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Old 11th December 2012, 11:06 AM   #5
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Slovak firms to pour $1.4 billion into RI
Linda Yulisman, The Jakarta Post, Jakarta | Headlines | Tue, December 11 2012, 10:17 AM

Slovak firms will invest around US$1.4 billion over the next few years to develop infrastructure, particularly in the energy sector, and build a cement plant in Indonesia.

The projects would be carried out through a public private partnership (PPP) scheme as well as through pure private arrangements, Coordinating Economic Minister Hatta Rajasa said on Monday after attending the Indonesia-Slovakia Business Forum in Jakarta.

One of the projects in the pipeline was the construction of a coal power plant with a capacity of 2x60 megawatts in Batam, Riau Islands, he said, without specifying the value of investment.

Local media had earlier reported that the construction of the power plant, to be located on Batam’s Kabil Industrial Estate, would likely cost around $185 million and be conducted by Slovak’s engineering, procurement and construction firm, the Istroenergo Group, along with PT Pembangunan Kota Batam.

“We expect the ground breaking of the project to take place in March next year,” Hatta said, adding that apart from that, Indonesia and Slovakia were also exploring possibilities to distribute electricity or jointly build another power plant in Singapore.

In addition to investment in the energy sector, a Slovak firm, which Hatta did not name, would also set up a cement plant in East Kalimantan in an unspecified time frame.

The planned investments will further step up existing complementary cooperation between Indonesia and Slovakia, which has expertise in the technology, power generation and manufacture sectors, according to Hatta.

During the business forum, Hatta witnessed the signing of six memorandums of understanding (MoUs) by Indonesian and Slovak firms on cooperation in the energy sector, including for the power plant project, along with his counterpart, Slovak Economic Minister Tomas Malatinsky.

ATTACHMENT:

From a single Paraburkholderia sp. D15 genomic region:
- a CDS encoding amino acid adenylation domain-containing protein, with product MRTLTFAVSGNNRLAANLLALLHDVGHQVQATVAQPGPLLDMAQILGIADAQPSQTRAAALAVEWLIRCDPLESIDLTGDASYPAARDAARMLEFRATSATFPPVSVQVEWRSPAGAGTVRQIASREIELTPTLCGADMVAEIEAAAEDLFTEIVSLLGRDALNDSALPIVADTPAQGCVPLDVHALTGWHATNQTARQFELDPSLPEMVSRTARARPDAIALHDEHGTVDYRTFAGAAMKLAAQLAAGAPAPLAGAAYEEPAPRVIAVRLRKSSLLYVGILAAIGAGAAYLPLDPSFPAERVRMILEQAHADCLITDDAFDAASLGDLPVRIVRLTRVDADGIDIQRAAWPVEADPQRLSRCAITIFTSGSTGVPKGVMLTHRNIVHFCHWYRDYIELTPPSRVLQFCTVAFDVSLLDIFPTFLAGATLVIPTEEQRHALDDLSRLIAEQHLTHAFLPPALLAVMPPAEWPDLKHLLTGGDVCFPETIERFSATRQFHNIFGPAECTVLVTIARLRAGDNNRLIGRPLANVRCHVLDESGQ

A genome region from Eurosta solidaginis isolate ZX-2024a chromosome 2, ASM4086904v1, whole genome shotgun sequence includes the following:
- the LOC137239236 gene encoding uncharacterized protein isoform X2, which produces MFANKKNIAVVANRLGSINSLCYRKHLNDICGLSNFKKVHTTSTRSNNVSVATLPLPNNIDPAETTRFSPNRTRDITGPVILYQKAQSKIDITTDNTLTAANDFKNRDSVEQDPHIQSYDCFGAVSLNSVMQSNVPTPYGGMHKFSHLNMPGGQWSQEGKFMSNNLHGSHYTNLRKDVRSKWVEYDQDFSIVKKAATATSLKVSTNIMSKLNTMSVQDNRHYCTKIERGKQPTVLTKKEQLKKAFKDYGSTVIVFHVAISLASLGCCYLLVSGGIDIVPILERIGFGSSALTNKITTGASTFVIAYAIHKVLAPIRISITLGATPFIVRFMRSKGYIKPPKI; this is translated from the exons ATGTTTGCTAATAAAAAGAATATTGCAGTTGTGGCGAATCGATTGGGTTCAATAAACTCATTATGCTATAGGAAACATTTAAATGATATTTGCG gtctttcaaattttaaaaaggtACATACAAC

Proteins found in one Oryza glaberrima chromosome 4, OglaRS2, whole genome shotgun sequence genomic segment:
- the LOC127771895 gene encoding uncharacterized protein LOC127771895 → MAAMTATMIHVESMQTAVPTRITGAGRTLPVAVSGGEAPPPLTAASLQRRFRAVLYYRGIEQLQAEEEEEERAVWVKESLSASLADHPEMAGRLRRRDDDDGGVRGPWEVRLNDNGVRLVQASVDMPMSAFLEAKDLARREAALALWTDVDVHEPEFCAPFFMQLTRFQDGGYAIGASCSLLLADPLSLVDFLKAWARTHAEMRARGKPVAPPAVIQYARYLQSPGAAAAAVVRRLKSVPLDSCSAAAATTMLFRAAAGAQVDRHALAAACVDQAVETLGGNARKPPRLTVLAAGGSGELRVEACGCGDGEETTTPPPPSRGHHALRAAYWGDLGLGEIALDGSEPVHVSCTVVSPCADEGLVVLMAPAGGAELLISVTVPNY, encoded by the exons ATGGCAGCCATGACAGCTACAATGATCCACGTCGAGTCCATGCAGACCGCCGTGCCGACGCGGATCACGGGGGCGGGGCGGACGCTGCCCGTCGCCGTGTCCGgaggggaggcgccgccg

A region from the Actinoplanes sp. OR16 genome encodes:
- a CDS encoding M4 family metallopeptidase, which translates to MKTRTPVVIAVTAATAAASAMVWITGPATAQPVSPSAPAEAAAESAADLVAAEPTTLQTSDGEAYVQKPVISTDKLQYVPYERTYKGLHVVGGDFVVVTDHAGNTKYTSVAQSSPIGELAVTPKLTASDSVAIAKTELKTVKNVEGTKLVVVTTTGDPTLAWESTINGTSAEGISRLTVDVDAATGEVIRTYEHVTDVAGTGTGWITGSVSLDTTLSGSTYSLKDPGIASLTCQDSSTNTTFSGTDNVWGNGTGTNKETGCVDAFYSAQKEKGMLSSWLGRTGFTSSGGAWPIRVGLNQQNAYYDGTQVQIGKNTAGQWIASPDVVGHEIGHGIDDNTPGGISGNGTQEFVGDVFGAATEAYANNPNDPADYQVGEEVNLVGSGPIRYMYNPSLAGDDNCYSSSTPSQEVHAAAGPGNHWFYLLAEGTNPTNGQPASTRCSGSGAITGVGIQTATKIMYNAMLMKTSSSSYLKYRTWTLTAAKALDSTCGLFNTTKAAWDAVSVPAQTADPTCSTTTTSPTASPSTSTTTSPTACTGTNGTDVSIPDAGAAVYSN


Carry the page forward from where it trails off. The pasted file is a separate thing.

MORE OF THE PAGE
Malatinsky said that the cooperation in the energy sector would be strategic for both countries, particularly as Slovakia was prioritizing the sector, while Indonesia was still struggling to attain energy security.

Apart from this, Slovakia, a country the size of East Java with a population of over 5 million, aimed to forge closer economic cooperation with Indonesia, currently its main investment destination in the Southeast Asia region, which was marked by the establishment of its investment and trade development agency, SARIO, Malatinsky said.

SARIO was established to provide practical and legal assistance to Slovak firms that wanted to do business in Indonesia, he said.

Slovakian Ambassador to Indonesia Stefan Rozkopal said that in addition to investment in traditional sectors, such as machinery, electronics and agriculture, Slovak firms would possibly enter nontraditional sectors, such as information technology. Slovakia would also aim to boost bilateral trade with Indonesia, Southeast Asia’s largest economy, since currently the figure was still small.

Bilateral trade annually expanded by 6.08 percent on average to stand at $65.95 million last year. From January to September this year, trade was valued at $40.27 million, down by 10.19 percent from the previous year, according to Indonesia’s Trade Ministry statistics.

Indonesia’s exports to Slovakia comprise palm oil, natural rubber, footwear and accessories for video recording, while imports consist of machinery, electronics, vehicles and explosive substances.